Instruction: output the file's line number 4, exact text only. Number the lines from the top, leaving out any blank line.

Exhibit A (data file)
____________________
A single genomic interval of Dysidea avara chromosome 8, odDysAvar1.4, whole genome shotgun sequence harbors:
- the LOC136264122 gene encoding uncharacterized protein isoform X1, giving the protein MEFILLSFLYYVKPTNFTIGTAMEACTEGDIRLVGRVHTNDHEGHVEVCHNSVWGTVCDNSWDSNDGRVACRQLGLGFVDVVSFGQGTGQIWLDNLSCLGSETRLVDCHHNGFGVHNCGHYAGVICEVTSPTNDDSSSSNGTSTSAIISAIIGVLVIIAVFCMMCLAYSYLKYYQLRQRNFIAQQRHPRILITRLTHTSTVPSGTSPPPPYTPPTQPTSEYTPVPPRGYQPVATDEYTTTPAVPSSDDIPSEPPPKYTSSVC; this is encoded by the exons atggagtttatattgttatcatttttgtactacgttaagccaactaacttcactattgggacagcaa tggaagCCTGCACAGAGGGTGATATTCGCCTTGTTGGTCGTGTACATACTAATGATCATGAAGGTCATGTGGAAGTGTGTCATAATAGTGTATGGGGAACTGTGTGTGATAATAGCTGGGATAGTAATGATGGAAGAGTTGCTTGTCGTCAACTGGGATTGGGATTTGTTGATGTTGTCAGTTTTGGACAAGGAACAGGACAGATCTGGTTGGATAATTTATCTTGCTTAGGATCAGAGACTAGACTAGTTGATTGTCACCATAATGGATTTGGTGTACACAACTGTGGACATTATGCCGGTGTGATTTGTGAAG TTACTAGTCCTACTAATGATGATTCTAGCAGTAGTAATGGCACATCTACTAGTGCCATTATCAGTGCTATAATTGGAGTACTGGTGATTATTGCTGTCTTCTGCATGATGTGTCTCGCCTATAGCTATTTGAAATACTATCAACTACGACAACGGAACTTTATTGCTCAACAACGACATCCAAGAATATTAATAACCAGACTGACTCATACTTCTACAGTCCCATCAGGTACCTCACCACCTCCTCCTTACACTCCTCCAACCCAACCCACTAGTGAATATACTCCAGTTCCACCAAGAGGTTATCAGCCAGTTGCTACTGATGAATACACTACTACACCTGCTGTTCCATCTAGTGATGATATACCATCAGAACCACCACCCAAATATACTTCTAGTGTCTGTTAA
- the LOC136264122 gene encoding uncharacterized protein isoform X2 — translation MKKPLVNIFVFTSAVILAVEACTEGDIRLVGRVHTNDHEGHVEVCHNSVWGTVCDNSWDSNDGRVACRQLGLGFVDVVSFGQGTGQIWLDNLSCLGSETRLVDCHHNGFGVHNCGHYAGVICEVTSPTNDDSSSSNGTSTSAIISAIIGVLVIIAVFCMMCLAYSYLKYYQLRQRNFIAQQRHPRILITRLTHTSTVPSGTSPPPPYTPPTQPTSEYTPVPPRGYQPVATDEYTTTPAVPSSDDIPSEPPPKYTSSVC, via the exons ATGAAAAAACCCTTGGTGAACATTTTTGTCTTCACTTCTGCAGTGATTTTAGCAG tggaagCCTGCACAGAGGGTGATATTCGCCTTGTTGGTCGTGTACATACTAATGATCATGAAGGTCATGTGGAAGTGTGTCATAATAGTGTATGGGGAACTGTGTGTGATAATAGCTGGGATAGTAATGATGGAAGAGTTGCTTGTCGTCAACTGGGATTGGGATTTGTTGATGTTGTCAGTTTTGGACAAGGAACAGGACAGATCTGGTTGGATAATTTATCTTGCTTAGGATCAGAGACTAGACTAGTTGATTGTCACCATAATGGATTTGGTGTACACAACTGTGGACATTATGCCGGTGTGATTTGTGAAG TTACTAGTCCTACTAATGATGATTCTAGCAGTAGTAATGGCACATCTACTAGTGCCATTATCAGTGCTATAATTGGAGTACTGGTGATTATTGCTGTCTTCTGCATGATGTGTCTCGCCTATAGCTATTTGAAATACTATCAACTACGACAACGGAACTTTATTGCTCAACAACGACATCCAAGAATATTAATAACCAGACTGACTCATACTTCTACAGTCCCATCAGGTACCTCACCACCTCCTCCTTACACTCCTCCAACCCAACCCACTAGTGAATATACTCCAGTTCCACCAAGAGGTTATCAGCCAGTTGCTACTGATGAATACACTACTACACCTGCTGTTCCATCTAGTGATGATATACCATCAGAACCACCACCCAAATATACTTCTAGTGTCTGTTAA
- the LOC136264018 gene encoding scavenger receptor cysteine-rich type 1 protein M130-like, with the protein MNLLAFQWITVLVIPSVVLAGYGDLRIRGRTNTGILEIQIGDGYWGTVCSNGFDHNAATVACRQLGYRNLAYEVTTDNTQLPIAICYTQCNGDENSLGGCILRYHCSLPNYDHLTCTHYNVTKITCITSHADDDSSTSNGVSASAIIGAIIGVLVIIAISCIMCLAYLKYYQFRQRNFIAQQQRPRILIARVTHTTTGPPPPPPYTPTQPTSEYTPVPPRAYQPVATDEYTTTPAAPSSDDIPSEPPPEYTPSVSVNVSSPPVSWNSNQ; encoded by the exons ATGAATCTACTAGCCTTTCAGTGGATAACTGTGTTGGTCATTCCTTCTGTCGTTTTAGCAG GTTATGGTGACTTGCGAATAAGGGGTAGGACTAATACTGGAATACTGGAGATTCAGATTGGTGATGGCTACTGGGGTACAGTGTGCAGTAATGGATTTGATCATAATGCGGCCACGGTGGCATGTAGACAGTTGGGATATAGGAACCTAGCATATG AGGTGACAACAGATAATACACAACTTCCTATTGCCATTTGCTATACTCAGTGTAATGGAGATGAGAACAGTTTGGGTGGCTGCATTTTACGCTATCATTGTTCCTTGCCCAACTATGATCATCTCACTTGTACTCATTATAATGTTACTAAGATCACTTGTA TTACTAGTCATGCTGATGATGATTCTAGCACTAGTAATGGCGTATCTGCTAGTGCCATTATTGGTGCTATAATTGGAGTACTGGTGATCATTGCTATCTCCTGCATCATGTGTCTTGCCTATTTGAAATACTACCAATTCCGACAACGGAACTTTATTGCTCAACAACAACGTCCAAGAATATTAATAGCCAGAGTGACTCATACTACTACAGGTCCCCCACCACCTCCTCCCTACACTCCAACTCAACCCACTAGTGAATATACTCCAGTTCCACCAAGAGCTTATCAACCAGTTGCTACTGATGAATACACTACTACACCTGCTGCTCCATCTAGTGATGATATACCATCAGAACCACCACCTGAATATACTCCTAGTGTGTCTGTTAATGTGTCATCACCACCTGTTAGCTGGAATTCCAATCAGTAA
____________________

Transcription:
- the LOC136264018 gene encoding scavenger receptor cysteine-rich type 1 protein M130-like, with the protein MNLLAFQWITVLVIPSVVLAGYGDLRIRGRTNTGILEIQIGDGYWGTVCSNGFDHNAATVACRQLGYRNLAYEVTTDNTQLPIAICYTQCNGDENSLGGCILRYHCSLPNYDHLTCTHYNVTKITCITSHADDDSSTSNGVSASAIIGAIIGVLVIIAISCIMCLAYLKYYQFRQRNFIAQQQRPRILIARVTHTTTGPPPPPPYTPTQPTSEYTPVPPRAYQPVATDEYTTTPAAPSSDDIPSEPPPEYTPSVSVNVSSPPVSWNSNQ; encoded by the exons ATGAATCTACTAGCCTTTCAGTGGATAACTGTGTTGGTCATTCCTTCTGTCGTTTTAGCAG GTTATGGTGACTTGCGAATAAGGGGTAGGACTAATACTGGAATACTGGAGATTCAGATTGGTGATGGCTACTGGGGTACAGTGTGCAGTAATGGATTTGATCATAATGCGGCCACGGTGGCATGTAGACAGTTGGGATATAGGAACCTAGCATATG AGGTGACAACAGATAATACACAACTTCCTATTGCCATTTGCTATACTCAGTGTAATGGAGATGAGAACAGTTTGGGTGGCTGCATTTTACGCTATCATTGTTCCTTGCCCAACTATGATCATCTCACTTGTACTCATTATAATGTTACTAAGATCACTTGTA TTACTAGTCATGCTGATGATGATTCTAGCACTAGTAATGGCGTATCTGCTAGTGCCATTATTGGTGCTATAATTGGAGTACTGGTGATCATTGCTATCTCCTGCATCATGTGTCTTGCCTATTTGAAATACTACCAATTCCGACAACGGAACTTTATTGCTCAACAACAACGTCCAAGAATATTAATAGCCAGAGTGACTCATACTACTACAGGTCCCCCACCACCTCCTCCCTACACTCCAACTCAACCCACTAGTGAATATACTCCAGTTCCACCAAGAGCTTATCAACCAGTTGCTACTGATGAATACACTACTACACCTGCTGCTCCATCTAGTGATGATATACCATCAGAACCACCACCTGAATATACTCCTAGTGTGTCTGTTAATGTGTCATCACCACCTGTTAGCTGGAATTCCAATCAGTAA